Reviewed by Rachael Kaines
James Franco, (much like Tommy Wiseau the man he plays), directs, produces, and stars in The Disaster Artist, easily his finest film to date. Based on a book by Greg Sestero about the nightmare experience of making a horrendous movie called The Room, and the extremely strange experience of being friends with the writer, director, producer, and star, Tommy Wiseau.
The Disaster Artist is about these two friends, Tommy Wiseau and Greg Sestero, two struggling actors trying to make it in Hollywood. When they decide to instead make a film, Tommy writes a script and then finances the whole thing from seemingly unending, and completely mysterious, resources. The movie that they make is the infamous The Room, often cited as the best worst movie ever made. If you’ve seen The Room, you will no doubt asked yourself: how did this get made? The Disaster Artist is here to answer that in the most enjoyable way possible.
Even just from watching the trailer for this film, it is quite obvious that James Franco has been completely transformed, undergoing two and half hours of prosthetics each day for shooting and staying in the mysterious accent of Tommy throughout filming (although directing much better than Tommy, of course). Throughout the movie, he is almost indistinguishable from the real Wiseau, and if this was a drama biopic rather than a hilarious comedy, Franco would probably be in the running for an Oscar. The ensemble cast of all your favourite comedic actors are each excellent and you eventually stop being dazzled by the extended cameos of each.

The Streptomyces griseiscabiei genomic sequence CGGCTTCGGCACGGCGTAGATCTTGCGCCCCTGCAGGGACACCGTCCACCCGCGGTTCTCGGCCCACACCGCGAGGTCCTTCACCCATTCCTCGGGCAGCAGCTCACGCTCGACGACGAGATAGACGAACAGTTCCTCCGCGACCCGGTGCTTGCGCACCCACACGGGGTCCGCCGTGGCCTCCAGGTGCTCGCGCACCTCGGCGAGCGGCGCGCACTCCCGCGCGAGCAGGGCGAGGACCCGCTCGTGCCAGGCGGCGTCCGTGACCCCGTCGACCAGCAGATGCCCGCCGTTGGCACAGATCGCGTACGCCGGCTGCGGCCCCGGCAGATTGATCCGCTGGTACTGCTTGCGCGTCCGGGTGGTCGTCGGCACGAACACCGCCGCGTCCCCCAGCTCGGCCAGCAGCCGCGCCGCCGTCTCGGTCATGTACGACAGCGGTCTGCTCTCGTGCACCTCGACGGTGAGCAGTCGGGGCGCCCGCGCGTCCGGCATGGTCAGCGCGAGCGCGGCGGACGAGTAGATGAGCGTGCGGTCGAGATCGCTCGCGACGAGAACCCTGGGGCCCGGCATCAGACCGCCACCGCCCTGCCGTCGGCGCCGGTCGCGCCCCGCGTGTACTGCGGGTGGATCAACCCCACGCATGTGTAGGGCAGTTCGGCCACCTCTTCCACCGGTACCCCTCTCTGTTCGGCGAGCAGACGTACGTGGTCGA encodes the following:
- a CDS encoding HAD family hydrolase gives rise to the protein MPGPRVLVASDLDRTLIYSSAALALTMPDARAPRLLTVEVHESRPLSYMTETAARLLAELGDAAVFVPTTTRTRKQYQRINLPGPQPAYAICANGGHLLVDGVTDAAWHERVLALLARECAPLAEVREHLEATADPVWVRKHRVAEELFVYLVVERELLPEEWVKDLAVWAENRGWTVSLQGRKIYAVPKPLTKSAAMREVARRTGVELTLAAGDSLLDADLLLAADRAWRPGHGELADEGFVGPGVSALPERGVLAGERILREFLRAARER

What you maybe wouldn’t expect from this movie is to be moved, but the friendship between Tommy and Greg, and Tommy’s outsider status and earnest nature is endearing and surprising. It’s similar in so many ways to the experience of watching The Room, Tommy is this ridiculous character and he made this insane film and you are laughing at him, but you also cannot help but to like him. Franco captures this perfectly in The Disaster Artist, and is never cruel about his subject, but treats it with the love of a fan.
You realise whilst watching the film that James Franco and Tommy Wiseau have quite a bit in common. Franco has more failures as a filmmaker than Wiseau, similarly made from some absurd hubris. But, The Disaster Artist is finally where he finds his footing, and it is not in the venerable works of William Faulkner or Cormac McCarthy, but instead in the telling of a story of a man who failed to make a good movie, but accidentally made a great one. Franco has finally delivered on his promise as a filmmaker and I’m so glad that this beautiful and absurd movie is it.
Ultimately there is no greater recommendation for a comedy than simply it is very, very funny and that you will laugh. The Disaster Artist is without a doubt the best movie about a bad movie.